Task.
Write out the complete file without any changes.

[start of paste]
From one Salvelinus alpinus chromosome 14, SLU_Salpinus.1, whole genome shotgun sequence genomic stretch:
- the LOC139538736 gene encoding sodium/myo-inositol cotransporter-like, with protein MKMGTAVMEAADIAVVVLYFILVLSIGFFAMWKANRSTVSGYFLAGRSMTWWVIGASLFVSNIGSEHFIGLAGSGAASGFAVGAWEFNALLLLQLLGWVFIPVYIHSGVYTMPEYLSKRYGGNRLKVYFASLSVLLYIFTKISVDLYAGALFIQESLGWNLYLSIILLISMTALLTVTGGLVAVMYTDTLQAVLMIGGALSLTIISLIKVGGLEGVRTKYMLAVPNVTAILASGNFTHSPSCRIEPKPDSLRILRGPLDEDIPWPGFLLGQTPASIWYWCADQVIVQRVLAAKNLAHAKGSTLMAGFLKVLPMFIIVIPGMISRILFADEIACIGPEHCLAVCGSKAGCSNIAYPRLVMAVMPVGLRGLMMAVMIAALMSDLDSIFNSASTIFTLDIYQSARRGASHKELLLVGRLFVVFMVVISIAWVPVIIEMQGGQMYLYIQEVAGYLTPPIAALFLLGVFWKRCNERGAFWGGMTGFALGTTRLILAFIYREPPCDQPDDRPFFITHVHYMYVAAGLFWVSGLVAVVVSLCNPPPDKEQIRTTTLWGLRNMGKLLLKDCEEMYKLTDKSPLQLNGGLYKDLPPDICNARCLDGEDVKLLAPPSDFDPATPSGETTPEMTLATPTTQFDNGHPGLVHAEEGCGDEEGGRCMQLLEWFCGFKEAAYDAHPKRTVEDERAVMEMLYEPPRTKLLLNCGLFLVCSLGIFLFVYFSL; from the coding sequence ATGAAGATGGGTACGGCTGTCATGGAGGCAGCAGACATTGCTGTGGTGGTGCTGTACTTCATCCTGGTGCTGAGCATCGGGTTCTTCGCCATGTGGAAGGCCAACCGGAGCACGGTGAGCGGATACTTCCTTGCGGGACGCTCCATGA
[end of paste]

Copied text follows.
From one Salvelinus alpinus chromosome 14, SLU_Salpinus.1, whole genome shotgun sequence genomic stretch:
- the LOC139538736 gene encoding sodium/myo-inositol cotransporter-like, with protein MKMGTAVMEAADIAVVVLYFILVLSIGFFAMWKANRSTVSGYFLAGRSMTWWVIGASLFVSNIGSEHFIGLAGSGAASGFAVGAWEFNALLLLQLLGWVFIPVYIHSGVYTMPEYLSKRYGGNRLKVYFASLSVLLYIFTKISVDLYAGALFIQESLGWNLYLSIILLISMTALLTVTGGLVAVMYTDTLQAVLMIGGALSLTIISLIKVGGLEGVRTKYMLAVPNVTAILASGNFTHSPSCRIEPKPDSLRILRGPLDEDIPWPGFLLGQTPASIWYWCADQVIVQRVLAAKNLAHAKGSTLMAGFLKVLPMFIIVIPGMISRILFADEIACIGPEHCLAVCGSKAGCSNIAYPRLVMAVMPVGLRGLMMAVMIAALMSDLDSIFNSASTIFTLDIYQSARRGASHKELLLVGRLFVVFMVVISIAWVPVIIEMQGGQMYLYIQEVAGYLTPPIAALFLLGVFWKRCNERGAFWGGMTGFALGTTRLILAFIYREPPCDQPDDRPFFITHVHYMYVAAGLFWVSGLVAVVVSLCNPPPDKEQIRTTTLWGLRNMGKLLLKDCEEMYKLTDKSPLQLNGGLYKDLPPDICNARCLDGEDVKLLAPPSDFDPATPSGETTPEMTLATPTTQFDNGHPGLVHAEEGCGDEEGGRCMQLLEWFCGFKEAAYDAHPKRTVEDERAVMEMLYEPPRTKLLLNCGLFLVCSLGIFLFVYFSL; from the coding sequence ATGAAGATGGGTACGGCTGTCATGGAGGCAGCAGACATTGCTGTGGTGGTGCTGTACTTCATCCTGGTGCTGAGCATCGGGTTCTTCGCCATGTGGAAGGCCAACCGGAGCACGGTGAGCGGATACTTCCTTGCGGGACGCTCCATGA